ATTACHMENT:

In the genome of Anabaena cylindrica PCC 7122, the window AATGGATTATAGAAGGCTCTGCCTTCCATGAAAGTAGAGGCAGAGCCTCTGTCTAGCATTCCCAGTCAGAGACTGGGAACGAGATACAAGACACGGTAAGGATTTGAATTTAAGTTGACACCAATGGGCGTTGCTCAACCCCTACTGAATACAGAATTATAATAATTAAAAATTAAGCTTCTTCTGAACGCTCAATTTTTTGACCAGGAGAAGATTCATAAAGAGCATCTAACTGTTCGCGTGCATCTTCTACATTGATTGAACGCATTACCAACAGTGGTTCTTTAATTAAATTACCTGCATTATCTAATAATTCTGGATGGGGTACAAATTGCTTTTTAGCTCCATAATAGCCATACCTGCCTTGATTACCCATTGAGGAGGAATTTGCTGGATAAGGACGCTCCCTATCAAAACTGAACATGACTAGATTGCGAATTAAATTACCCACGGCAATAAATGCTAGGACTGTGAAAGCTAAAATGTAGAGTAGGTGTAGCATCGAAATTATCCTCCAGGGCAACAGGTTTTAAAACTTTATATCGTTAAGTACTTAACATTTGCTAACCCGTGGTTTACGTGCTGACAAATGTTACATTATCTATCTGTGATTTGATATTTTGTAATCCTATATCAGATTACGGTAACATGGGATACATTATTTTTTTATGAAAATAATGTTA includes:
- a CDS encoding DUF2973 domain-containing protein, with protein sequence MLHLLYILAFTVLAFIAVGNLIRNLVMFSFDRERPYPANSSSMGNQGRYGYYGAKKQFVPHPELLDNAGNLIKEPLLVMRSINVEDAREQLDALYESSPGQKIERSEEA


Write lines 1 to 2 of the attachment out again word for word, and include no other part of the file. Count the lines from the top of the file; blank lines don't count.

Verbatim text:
In the genome of Anabaena cylindrica PCC 7122, the window AATGGATTATAGAAGGCTCTGCCTTCCATGAAAGTAGAGGCAGAGCCTCTGTCTAGCATTCCCAGTCAGAGACTGGGAACGAGATACAAGACACGGTAAGGATTTGAATTTAAGTTGACACCAATGGGCGTTGCTCAACCCCTACTGAATACAGAATTATAATAATTAAAAATTAAGCTTCTTCTGAACGCTCAATTTTTTGACCAGGAGAAGATTCATAAAGAGCATCTAACTGTTCGCGTGCATCTTCTACATTGATTGAACGCATTACCAACAGTGGTTCTTTAATTAAATTACCTGCATTATCTAATAATTCTGGATGGGGTACAAATTGCTTTTTAGCTCCATAATAGCCATACCTGCCTTGATTACCCATTGAGGAGGAATTTGCTGGATAAGGACGCTCCCTATCAAAACTGAACATGACTAGATTGCGAATTAAATTACCCACGGCAATAAATGCTAGGACTGTGAAAGCTAAAATGTAGAGTAGGTGTAGCATCGAAATTATCCTCCAGGGCAACAGGTTTTAAAACTTTATATCGTTAAGTACTTAACATTTGCTAACCCGTGGTTTACGTGCTGACAAATGTTACATTATCTATCTGTGATTTGATATTTTGTAATCCTATATCAGATTACGGTAACATGGGATACATTATTTTTTTATGAAAATAATGTTA includes:
- a CDS encoding DUF2973 domain-containing protein, with protein sequence MLHLLYILAFTVLAFIAVGNLIRNLVMFSFDRERPYPANSSSMGNQGRYGYYGAKKQFVPHPELLDNAGNLIKEPLLVMRSINVEDAREQLDALYESSPGQKIERSEEA